Know that watching a friend or loved one with chronic illness withdraw may be their well-intentioned attempt to protect the relationship with you they find so precious. It may well speak to how highly they value your place in their life. 

 A tentative friend may be one who is longing to pour out her angst and discouragement to someone he or she loves (you) but when is enough, enough? Better to keep quiet than risk loss?

Breaking the Don’t Ask, Don’t Tell policy takes bravery. It takes a brave friend to take the time to authentically ask, and on the flip side, it takes a brave friend to truthfully tell. No matter which side of the fence you are on, it is a lot to take on in this hurried, surface-skimming world.

 Time and vulnerability…..neither are as highly valued as they should be. Food for thought.

When God says No

What is your no?

Maybe a dream job?  A relationship?  A desired goal?  Maybe it’s that negative pregnancy test.  Maybe it’s the confirmation of disease  delivered in the hard words on a pathology report or bottom line of the MRI?   The slow shake of a doctor’s head?

No is never easy.  No angers us.  No disappoints us.  No devastates us.

Sometimes the reason for the No will show itself in time, and we are blessed by the insight and wisdom we gain through being able to capture the whole process in our minds.  We can see exactly why God said no and we are all about praising Him for working it out on our behalf.  Much of the time; however, the bigger plan for the greater good is cloaked and in this life, goes unrevealed.   Unrevealed because the beauty in the No would be lost on us.  It’s infinite, extraordinary, eternal and we are finite, ordinary, and so temporal.   Yes, it would be lost on us.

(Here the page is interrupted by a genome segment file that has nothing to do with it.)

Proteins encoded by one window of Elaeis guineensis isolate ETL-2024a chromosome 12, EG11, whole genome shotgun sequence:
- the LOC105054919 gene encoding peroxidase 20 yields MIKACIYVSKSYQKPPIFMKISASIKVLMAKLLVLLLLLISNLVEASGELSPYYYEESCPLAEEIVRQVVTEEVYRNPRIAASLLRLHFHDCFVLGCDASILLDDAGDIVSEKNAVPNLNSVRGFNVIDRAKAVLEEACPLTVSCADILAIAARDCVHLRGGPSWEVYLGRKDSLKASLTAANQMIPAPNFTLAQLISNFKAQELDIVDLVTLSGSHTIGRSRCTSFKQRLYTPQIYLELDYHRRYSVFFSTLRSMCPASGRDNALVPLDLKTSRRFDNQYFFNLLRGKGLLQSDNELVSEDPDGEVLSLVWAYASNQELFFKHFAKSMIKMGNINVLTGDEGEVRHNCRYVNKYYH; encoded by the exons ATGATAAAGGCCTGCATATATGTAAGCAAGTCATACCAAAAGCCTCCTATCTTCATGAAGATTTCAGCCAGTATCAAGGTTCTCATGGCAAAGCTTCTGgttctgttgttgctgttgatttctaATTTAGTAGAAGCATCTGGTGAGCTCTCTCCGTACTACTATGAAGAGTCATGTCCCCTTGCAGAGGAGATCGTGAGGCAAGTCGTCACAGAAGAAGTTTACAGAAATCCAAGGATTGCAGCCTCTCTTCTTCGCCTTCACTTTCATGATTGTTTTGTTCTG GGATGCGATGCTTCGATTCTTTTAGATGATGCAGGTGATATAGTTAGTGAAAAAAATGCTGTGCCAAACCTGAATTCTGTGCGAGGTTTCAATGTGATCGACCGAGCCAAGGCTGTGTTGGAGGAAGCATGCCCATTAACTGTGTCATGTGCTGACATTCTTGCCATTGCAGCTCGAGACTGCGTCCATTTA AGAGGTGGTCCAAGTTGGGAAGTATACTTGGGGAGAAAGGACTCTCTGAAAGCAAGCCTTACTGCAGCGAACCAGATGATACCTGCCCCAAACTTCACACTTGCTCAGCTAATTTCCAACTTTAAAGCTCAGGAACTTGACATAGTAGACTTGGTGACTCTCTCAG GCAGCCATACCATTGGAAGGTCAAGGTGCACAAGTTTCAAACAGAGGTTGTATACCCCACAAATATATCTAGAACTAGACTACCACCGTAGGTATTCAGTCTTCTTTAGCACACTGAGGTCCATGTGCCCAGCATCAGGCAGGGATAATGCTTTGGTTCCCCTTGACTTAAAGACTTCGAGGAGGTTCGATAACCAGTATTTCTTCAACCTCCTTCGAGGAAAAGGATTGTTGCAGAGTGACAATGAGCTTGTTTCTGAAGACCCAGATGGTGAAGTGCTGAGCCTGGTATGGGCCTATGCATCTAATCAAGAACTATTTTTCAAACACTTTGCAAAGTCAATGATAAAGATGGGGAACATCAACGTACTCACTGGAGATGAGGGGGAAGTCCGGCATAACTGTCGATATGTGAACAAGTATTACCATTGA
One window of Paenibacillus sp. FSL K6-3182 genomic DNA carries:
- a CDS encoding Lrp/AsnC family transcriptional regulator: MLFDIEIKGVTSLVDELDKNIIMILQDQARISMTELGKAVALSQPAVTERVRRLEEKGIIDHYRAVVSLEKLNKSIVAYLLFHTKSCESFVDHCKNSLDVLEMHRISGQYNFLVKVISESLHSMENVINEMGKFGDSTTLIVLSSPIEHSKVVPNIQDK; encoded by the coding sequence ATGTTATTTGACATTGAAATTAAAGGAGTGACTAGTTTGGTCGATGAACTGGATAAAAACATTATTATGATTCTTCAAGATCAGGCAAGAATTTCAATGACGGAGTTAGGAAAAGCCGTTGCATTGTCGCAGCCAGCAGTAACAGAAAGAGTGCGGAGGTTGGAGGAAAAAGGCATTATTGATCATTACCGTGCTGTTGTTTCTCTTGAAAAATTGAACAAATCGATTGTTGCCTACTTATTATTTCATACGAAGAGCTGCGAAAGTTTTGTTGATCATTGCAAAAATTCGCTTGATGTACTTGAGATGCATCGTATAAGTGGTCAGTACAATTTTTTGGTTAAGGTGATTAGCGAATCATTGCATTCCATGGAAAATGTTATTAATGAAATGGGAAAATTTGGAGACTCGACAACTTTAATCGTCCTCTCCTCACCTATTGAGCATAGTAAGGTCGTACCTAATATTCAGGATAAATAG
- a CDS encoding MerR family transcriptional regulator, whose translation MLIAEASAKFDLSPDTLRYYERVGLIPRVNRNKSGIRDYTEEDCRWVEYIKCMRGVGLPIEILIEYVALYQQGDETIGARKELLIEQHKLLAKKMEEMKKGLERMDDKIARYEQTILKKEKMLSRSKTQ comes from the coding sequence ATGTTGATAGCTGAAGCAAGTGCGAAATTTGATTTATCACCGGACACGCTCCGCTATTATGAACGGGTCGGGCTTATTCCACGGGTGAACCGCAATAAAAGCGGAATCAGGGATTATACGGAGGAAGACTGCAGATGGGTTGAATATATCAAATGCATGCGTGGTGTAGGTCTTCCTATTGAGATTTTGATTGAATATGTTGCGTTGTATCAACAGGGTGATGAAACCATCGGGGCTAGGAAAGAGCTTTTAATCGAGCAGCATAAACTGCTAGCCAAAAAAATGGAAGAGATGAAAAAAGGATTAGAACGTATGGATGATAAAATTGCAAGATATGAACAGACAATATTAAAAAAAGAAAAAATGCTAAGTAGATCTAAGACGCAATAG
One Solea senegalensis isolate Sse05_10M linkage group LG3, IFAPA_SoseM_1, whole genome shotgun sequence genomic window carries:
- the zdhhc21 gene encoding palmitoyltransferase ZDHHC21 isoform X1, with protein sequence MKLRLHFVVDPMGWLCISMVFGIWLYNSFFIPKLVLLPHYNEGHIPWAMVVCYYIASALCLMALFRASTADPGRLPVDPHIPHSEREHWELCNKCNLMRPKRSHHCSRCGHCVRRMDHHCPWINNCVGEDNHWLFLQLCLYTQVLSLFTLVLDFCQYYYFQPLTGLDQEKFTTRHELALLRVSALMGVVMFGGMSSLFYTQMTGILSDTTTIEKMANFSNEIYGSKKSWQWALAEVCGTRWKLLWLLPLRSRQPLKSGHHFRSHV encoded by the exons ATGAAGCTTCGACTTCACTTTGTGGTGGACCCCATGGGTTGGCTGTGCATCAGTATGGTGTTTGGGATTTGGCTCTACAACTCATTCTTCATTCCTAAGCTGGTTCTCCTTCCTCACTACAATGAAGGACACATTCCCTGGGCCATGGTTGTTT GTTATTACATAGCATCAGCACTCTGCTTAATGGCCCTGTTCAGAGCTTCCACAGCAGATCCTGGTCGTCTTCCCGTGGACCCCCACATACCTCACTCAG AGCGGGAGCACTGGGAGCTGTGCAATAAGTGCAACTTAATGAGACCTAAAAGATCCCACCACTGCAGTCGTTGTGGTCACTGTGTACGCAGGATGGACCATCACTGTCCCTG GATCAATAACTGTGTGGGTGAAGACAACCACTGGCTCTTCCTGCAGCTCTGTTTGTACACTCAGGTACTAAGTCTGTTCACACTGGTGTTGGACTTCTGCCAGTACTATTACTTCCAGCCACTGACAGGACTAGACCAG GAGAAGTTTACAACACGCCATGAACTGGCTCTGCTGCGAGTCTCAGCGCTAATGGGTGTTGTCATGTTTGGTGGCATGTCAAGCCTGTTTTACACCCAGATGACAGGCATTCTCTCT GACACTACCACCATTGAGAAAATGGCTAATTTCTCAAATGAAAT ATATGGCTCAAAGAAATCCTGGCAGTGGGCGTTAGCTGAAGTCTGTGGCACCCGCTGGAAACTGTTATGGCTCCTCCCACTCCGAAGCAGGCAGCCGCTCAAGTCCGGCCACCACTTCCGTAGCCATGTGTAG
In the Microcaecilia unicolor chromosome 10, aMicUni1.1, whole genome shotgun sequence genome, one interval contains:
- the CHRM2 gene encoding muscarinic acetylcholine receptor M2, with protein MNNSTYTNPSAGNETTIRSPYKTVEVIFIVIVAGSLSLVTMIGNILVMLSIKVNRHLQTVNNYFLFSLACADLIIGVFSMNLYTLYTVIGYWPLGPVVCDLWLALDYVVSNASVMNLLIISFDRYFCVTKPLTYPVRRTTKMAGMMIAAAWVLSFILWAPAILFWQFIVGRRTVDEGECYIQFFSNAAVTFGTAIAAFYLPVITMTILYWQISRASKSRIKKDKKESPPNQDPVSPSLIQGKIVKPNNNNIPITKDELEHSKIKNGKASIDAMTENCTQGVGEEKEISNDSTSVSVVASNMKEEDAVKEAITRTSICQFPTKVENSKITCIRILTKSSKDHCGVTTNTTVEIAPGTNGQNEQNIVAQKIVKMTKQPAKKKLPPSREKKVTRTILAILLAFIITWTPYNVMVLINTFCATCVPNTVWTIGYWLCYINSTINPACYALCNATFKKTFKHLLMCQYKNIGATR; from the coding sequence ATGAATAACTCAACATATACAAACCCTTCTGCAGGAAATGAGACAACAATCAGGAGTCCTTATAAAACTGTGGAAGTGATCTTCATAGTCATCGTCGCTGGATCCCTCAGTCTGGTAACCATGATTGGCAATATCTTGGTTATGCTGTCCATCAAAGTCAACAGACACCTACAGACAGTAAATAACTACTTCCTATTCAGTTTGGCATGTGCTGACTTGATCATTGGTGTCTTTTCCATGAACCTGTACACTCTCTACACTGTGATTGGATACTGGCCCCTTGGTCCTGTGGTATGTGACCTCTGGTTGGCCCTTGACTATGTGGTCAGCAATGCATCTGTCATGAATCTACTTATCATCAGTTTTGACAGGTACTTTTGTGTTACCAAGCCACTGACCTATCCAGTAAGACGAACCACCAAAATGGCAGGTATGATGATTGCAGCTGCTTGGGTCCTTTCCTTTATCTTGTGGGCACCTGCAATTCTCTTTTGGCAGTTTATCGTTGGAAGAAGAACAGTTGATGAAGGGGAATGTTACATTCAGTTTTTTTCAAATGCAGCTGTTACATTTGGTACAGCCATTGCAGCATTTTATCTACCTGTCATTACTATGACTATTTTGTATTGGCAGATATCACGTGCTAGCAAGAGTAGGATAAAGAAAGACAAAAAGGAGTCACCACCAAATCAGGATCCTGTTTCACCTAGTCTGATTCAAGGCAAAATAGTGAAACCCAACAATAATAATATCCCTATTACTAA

I would be amiss to not address what I will call the Consequential No.  We are sinful, “stiff-necked” people. We come from the original “don’t tell me no” folks.  Some of the No’s we get are a direct result of our poor choices and/or the sin of others. While God wants to lavish us with all things amazing, we continue to exercise our free will and that gets in the way.  Natural consequences in this natural world result in a hard, cold No!

This is not heaven and there will be injustice and heartache and plenty of No.  This is just our temporary home.

It’s the No that comes after prayer, seeking, searching….. The No that comes after we have been obedient to resign our desire to God’s will.  That’s the No that we mourn over.  The one we long to find understanding in.  We think if we can just find God’s reason, it will somehow be an easier pill to swallow.  That is the No we have to resolve before it dissolves our spiritual and emotional well-being.  So what do we do with this heavy-weighted No?

First, know this:

You’re not at war with No, you are at war with Acceptance.

Secondly:

The burden isn’t on God to provide you with detailed, palatable explanations. The burden is on you to eventually, after appropriately grieving the No, acquiesce.  Please hear my heart – There is a time for grief, for honest conversations with the Lord,  for torrents of tears, even for anger, but only a time.  Eventually, living in that state will destroy you.